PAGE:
For instance, I being a vegetarian is because of my ancestors. I am proud of every gift they have given me. The above mentioned are few of them. When mother and grandmother tell us the tale of the past. Listen to it carefully. Knowingly, they are preparing us for the future and passing on their legacy. The gift of custom, beliefs, rituals, habits and tradition which may help us in a lot of ways. Every tale of theirs has some hidden message for. They pass on their experience and lessons learned from their fathers and mothers to their children as bonuses and reward. Where ever we go and where ever we may live their teachings, beliefs, tradition and custom will connect us to our motherland and ancestors. Our origination will remain intact.

Article By: A. Divya Jain


A. Divya Jain is a passionate writer. She has a blog and her certain previous work has been published in the magazine “Infinite Thoughts”.

I Carry Her Shade

They envied me for carrying beauty,

Asking how I could steal the charm of flowers;

They envied me for working hard on my duty,

Asking how I could steal the devotion of the divine;

They envied me for being a universal lover,

Asking how I could steal the heart of nature;

They envied me for giving a brave cover,

Asking how I could steal the thunder of storms;

They envied me for being perseverant,

Asking how I could steal the strength of mountains;

They envied my humility in being tolerant,

Asking how I could steal the humbleness of rivers;

They envied me for being simple and kind,

Asking how I could steal the serenity of the sky;

They envied me for spreading thoughts of a bright mind,

Asking how I could steal the sparks of a firefly;

They envied me for being vibrant without worries,

Asking how I could steal the dynamism of wind;

They envied me for my fascinating stories,

Asking how I could steal the music of the Gods;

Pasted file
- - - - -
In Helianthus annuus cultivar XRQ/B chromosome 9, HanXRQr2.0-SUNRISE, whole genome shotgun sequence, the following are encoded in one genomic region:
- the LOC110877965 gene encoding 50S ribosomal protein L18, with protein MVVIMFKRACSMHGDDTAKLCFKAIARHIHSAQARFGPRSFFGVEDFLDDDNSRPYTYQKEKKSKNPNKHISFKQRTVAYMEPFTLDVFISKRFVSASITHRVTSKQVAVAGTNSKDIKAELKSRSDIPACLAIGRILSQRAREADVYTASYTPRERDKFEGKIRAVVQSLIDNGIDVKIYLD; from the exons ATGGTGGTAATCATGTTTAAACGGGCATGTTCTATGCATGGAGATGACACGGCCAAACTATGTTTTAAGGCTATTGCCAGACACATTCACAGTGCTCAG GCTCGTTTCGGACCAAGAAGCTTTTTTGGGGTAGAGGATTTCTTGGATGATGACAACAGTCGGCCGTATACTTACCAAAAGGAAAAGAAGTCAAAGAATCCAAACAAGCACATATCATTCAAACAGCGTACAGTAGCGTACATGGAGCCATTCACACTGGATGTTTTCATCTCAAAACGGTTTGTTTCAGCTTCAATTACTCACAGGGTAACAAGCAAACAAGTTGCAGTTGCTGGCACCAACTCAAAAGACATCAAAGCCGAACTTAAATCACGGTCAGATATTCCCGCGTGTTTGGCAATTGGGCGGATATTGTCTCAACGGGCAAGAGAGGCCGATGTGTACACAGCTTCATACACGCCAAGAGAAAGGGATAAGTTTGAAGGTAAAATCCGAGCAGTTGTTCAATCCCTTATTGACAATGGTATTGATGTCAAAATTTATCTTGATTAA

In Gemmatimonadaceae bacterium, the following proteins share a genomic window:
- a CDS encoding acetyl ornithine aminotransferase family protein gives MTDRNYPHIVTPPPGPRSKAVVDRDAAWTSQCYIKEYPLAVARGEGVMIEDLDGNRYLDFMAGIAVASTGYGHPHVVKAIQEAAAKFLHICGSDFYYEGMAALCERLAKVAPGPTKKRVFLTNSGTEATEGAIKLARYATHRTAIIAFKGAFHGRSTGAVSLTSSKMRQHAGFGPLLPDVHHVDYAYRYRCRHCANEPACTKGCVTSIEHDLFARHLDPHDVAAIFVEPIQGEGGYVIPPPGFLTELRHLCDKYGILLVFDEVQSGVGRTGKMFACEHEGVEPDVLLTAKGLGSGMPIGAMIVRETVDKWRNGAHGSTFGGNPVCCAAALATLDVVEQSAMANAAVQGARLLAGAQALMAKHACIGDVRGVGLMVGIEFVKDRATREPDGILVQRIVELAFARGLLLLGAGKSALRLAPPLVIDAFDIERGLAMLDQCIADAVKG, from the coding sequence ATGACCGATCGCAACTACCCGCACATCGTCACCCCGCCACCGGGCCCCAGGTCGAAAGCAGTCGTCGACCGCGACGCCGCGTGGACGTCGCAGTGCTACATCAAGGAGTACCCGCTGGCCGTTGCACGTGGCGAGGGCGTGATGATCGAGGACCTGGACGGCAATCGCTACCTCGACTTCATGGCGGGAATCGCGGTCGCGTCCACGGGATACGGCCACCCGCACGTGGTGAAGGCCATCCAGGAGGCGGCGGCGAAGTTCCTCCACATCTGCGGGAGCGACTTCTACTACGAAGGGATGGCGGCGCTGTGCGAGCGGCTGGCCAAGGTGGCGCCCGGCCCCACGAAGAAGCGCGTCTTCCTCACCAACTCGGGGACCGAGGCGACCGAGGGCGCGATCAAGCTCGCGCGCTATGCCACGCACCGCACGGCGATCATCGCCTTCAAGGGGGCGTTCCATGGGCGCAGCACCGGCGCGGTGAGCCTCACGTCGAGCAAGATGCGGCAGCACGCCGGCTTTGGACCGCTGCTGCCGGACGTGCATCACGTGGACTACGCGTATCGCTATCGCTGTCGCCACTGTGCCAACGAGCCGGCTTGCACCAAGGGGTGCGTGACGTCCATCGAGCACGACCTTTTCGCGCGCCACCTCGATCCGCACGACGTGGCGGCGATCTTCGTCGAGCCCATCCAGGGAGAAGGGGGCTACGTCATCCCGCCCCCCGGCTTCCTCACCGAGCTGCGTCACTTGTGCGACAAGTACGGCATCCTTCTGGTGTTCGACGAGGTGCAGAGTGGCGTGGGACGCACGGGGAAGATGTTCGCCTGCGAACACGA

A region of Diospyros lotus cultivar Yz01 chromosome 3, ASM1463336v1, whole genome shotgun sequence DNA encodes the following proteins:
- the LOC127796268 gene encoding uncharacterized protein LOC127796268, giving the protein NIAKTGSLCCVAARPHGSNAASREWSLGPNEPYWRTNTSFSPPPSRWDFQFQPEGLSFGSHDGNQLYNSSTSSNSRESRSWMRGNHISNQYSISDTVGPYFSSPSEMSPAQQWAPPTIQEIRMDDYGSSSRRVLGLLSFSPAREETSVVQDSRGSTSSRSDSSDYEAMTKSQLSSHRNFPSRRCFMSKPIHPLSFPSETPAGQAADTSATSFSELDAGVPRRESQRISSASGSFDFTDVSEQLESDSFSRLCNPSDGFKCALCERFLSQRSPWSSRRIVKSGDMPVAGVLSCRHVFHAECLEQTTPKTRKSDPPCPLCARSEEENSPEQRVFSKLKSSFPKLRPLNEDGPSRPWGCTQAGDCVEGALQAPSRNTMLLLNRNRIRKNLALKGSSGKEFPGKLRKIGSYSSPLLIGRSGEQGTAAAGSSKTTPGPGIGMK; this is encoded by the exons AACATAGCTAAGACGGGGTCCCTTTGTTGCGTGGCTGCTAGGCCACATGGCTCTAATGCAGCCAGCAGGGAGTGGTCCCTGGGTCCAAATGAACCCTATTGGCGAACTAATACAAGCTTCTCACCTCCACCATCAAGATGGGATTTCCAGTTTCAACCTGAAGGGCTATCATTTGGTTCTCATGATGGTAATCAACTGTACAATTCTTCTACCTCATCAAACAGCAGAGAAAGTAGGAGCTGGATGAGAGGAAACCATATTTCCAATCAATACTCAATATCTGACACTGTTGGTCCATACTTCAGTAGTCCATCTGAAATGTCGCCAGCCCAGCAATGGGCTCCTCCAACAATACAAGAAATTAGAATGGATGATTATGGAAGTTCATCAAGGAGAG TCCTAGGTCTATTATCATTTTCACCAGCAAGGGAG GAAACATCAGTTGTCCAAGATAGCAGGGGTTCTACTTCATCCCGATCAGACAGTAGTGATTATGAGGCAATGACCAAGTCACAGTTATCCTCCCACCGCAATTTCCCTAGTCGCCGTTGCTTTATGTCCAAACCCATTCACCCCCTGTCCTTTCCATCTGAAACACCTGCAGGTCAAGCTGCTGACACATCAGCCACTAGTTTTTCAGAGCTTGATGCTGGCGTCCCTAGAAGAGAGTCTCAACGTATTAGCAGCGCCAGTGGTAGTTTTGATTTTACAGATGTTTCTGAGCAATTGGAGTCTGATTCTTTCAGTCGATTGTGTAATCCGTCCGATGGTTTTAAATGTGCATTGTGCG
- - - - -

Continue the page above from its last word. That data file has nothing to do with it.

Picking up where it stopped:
To all of which, I just uttered,

I am only a shadow of my mother.

Now, there is no more hatred,

And everywhere it is shade…


Poem By: Ruchika Pahwa


About the Author

Ruchika Pahwa, born and brought up in New Delhi, India, is an editor and writer by profession. She is also a psychologist and human resource professional, who turned to become a content management consultant when her passion became her profession. Ruchika is currently living happily with her parents and two siblings in New Delhi. She is an ardent lover of poetry, music, food, photography and all that invites creativity.
















Hush, we don’t speak about it!

They whispered at the back of,

The curtains and soon the older

Voice, whose face was hidden,

Behind her tippet, was giggling,

In a laughter loud, then the other,

Mellowed voice hushed her with,

A pat, hush now, we don’t speak,

Of it before the marital bliss, it’s,

Resting as a sacred fruit, lying in,

Your belly there, for you to know,

To be tasted by both, him and you,

Through your nuptial nights,

And many more nights of bliss,


Awaits you to go, do not be wild,

Stay in your confines, let him make,

The stir first, but don’t forget to reveal,

Your clandestine passion and needs,

Resting to be unfolded by his manly,

Touch; give him the glass of milk,

It’s for them to sulk deeper into their,

Deviant amorous moods, for you he waited,

And you for him, the divine sacrament,

Of your life would begin on a bed,

And so the maids are adorning it with hues,

Of spring, from velvety roses, to jasmine,

And tuberose’s fine, they shall fill both,

Your senses to make the night desiring,


And the gang giggled again in between,

Hearing of the older woman’s rhyme,

They were all whispering the songs of,

Hymen, the songs of nuptial, telling new,

Bride to utter coyness, for they loved,

Much their women to be shy hush oh!

Hush not to speak of your earthly love,

And neither spread words of how good,

Your male makes love! They are there, sitting,

Afar, they fetch your men in dark hours,

It’s their stomach that fills with manly odours,

You my dear one, never fear, tie him in,

Love yours so pure and sinuous both,

Make him love you more time and forth,


This red attire will come to the floor, and,

You shall stand as transparent as ever in his,

Twain eyes, make him see your pure soul,

For he deserves more and much of you,

Let him play a little abuse, on your bare,

Skin; allowing him to reach your heart,

You too shall see, tonight the forbidden,

The tabooed love, hush oh! Hush girls,

We are women, don’t gossip these words,

Here in these parts, and amid the teasing,

And widened eyes of other youthful,

Women, the older woman kept on telling,


The tales of romance hush oh! Hush,

We don’t talk about this, we are tabooed,

Said the older woman, from behind her weary,

Eyes, and all the time the curtain of their mud,

Casements kept flowing hearing incessant whispers,